Fachbereich Veterinärmedizin



    Results of an interlaboratory test on antimicrobial susceptibility testing of bacteria from animals by broth microdilution (2006)

    Zeitschriftenartikel / wissenschaftlicher Beitrag
    Wallmann, J
    Bottner, A
    Goosens, L.
    Hafez, H M (WE 15)
    Hartmann, K.
    Kaspar, K
    Kehrenberg, C.
    Kietzmann, M
    Klarmann, D.
    Klein, G.
    Krabisch, P
    Kuhn, T.
    Luhofer, G
    Richter, A.
    Schulz, S
    Sigge, C
    Traeder, W.
    Waldmann, K H
    Werckenthin, C.
    International journal of antimicrobial agents; 27(6) — S. 482–490
    ISSN: 0924-8579
    Pubmed: 16697559
    Institut für Pharmakologie und Toxikologie

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    14195 Berlin
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    Abstract / Zusammenfassung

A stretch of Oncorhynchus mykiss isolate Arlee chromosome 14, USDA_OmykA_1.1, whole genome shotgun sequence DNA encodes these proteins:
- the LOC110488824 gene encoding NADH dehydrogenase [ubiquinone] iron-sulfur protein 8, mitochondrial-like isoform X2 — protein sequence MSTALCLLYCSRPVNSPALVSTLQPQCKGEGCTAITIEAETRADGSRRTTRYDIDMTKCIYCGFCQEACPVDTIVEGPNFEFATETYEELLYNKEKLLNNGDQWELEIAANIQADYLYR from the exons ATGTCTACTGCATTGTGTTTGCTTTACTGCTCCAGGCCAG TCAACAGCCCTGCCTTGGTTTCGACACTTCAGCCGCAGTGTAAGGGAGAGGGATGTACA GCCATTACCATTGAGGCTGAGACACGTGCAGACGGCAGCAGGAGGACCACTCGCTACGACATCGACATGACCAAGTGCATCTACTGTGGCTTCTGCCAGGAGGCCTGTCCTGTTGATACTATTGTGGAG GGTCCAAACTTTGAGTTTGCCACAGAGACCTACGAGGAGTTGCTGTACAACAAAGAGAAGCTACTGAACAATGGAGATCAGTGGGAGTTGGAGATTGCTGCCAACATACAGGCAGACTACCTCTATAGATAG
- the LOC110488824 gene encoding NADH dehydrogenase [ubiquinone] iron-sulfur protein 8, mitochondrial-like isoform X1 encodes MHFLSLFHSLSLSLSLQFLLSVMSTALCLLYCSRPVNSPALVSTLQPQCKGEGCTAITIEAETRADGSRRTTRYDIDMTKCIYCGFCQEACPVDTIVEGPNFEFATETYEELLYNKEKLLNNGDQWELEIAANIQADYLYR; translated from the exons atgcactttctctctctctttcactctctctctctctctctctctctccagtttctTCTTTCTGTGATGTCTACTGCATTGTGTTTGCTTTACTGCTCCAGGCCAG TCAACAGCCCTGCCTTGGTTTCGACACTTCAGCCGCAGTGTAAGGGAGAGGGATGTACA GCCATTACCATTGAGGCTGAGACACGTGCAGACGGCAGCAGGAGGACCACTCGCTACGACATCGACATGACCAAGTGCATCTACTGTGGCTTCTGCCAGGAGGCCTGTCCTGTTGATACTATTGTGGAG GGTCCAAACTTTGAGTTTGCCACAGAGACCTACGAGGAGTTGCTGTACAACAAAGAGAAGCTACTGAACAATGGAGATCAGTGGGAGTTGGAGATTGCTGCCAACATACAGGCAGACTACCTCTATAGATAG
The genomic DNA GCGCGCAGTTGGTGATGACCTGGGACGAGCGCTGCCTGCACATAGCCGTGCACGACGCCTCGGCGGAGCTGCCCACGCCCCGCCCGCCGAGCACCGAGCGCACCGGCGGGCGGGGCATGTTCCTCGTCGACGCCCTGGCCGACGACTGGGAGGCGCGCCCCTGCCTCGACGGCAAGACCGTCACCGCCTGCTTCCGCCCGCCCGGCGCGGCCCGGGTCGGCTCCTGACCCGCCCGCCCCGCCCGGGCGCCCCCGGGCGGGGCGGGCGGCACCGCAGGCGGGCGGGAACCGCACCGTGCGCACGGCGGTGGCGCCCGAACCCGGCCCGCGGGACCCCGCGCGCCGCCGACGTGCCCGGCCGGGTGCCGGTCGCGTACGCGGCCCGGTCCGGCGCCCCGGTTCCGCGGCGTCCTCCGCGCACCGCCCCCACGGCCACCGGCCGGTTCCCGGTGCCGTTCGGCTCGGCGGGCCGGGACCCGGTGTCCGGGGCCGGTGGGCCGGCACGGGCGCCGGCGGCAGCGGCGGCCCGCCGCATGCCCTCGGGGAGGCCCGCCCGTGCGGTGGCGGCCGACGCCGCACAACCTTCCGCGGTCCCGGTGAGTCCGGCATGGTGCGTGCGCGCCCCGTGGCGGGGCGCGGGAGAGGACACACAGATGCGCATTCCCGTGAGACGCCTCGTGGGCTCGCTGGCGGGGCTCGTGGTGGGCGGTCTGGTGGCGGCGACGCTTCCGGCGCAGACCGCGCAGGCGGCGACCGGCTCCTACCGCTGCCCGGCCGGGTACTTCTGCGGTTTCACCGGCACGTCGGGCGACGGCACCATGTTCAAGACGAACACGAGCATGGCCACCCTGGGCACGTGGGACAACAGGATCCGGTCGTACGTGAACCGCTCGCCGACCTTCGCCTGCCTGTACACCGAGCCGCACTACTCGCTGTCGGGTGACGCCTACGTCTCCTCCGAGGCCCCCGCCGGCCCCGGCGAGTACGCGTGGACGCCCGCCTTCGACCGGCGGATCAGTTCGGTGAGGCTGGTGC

A standard operating procedure for the determination of minimum inhibitory concentrations (MICs) of antimicrobial agents by the broth microdilution method was developed and evaluated for its fitness for use in an interlaboratory ring trial involving 46 routine diagnostic laboratories. All laboratories tested five strains (one reference strain and four field strains) against a total of 22 different antimicrobial agents. Gram-negative strains were tested against 16 different antimicrobial agents and Gram-positive strains against 14 different antimicrobial agents. Tests were performed once a week for three consecutive weeks. At least 80% of the results determined by 35 of the 46 participating laboratories were within the expected range (mode MIC+/-1 dilution step), with the 18 participating laboratories experienced in MIC determination showing a slightly higher mean percentage of accurate results (89.3% reproducible results) than the 28 non-experienced laboratories (86.7% reproducible results). The most accurate results were obtained for the Escherichia coli field strain, whilst the results for the Streptococcus uberis field strain showed the highest error rate. Among the 22 antimicrobial agents tested, the highest variabilities in the results (mean value for all antimicrobial agents 12.3%) were recorded for ceftiofur (27.8%), penicillin G (20.8%) and cefoperazone (20.6%).